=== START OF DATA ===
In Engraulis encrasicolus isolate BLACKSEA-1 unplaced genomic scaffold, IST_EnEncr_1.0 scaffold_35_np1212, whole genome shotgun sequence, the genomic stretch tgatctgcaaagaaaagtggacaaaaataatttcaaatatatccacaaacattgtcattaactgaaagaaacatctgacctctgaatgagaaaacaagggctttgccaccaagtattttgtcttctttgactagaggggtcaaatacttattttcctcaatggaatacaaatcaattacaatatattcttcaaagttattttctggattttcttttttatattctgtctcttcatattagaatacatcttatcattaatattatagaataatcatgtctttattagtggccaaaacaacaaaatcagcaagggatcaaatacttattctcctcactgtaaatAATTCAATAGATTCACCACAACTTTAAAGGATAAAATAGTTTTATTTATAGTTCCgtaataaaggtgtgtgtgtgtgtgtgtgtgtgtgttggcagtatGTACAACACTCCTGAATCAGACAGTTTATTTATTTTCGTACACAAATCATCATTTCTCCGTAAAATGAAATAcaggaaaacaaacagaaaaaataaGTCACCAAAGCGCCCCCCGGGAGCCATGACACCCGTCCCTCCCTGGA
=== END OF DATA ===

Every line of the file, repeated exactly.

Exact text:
In Engraulis encrasicolus isolate BLACKSEA-1 unplaced genomic scaffold, IST_EnEncr_1.0 scaffold_35_np1212, whole genome shotgun sequence, the genomic stretch tgatctgcaaagaaaagtggacaaaaataatttcaaatatatccacaaacattgtcattaactgaaagaaacatctgacctctgaatgagaaaacaagggctttgccaccaagtattttgtcttctttgactagaggggtcaaatacttattttcctcaatggaatacaaatcaattacaatatattcttcaaagttattttctggattttcttttttatattctgtctcttcatattagaatacatcttatcattaatattatagaataatcatgtctttattagtggccaaaacaacaaaatcagcaagggatcaaatacttattctcctcactgtaaatAATTCAATAGATTCACCACAACTTTAAAGGATAAAATAGTTTTATTTATAGTTCCgtaataaaggtgtgtgtgtgtgtgtgtgtgtgtgttggcagtatGTACAACACTCCTGAATCAGACAGTTTATTTATTTTCGTACACAAATCATCATTTCTCCGTAAAATGAAATAcaggaaaacaaacagaaaaaataaGTCACCAAAGCGCCCCCCGGGAGCCATGACACCCGTCCCTCCCTGGA